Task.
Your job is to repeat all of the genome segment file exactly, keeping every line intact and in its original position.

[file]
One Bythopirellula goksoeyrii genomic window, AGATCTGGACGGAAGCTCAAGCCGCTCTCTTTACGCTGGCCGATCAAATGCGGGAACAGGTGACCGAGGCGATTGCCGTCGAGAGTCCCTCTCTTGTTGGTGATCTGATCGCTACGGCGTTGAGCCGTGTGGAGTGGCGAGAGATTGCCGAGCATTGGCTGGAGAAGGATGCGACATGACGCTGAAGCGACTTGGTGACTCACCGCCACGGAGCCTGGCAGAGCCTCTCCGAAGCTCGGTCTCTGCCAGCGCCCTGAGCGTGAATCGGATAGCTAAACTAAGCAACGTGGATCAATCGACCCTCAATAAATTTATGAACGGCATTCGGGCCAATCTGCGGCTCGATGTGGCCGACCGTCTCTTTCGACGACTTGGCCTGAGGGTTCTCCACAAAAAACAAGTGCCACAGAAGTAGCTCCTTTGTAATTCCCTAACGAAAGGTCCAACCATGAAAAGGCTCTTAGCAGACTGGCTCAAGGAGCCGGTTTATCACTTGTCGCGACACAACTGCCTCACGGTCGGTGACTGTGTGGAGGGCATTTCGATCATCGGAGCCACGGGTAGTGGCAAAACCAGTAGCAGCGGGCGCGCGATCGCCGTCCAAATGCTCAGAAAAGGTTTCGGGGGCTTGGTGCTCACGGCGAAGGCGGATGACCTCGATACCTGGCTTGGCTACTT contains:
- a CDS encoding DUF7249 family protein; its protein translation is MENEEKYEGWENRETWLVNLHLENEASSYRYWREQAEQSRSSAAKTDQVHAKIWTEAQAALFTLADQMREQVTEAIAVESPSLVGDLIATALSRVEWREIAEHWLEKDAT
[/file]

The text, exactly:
One Bythopirellula goksoeyrii genomic window, AGATCTGGACGGAAGCTCAAGCCGCTCTCTTTACGCTGGCCGATCAAATGCGGGAACAGGTGACCGAGGCGATTGCCGTCGAGAGTCCCTCTCTTGTTGGTGATCTGATCGCTACGGCGTTGAGCCGTGTGGAGTGGCGAGAGATTGCCGAGCATTGGCTGGAGAAGGATGCGACATGACGCTGAAGCGACTTGGTGACTCACCGCCACGGAGCCTGGCAGAGCCTCTCCGAAGCTCGGTCTCTGCCAGCGCCCTGAGCGTGAATCGGATAGCTAAACTAAGCAACGTGGATCAATCGACCCTCAATAAATTTATGAACGGCATTCGGGCCAATCTGCGGCTCGATGTGGCCGACCGTCTCTTTCGACGACTTGGCCTGAGGGTTCTCCACAAAAAACAAGTGCCACAGAAGTAGCTCCTTTGTAATTCCCTAACGAAAGGTCCAACCATGAAAAGGCTCTTAGCAGACTGGCTCAAGGAGCCGGTTTATCACTTGTCGCGACACAACTGCCTCACGGTCGGTGACTGTGTGGAGGGCATTTCGATCATCGGAGCCACGGGTAGTGGCAAAACCAGTAGCAGCGGGCGCGCGATCGCCGTCCAAATGCTCAGAAAAGGTTTCGGGGGCTTGGTGCTCACGGCGAAGGCGGATGACCTCGATACCTGGCTTGGCTACTT contains:
- a CDS encoding DUF7249 family protein; its protein translation is MENEEKYEGWENRETWLVNLHLENEASSYRYWREQAEQSRSSAAKTDQVHAKIWTEAQAALFTLADQMREQVTEAIAVESPSLVGDLIATALSRVEWREIAEHWLEKDAT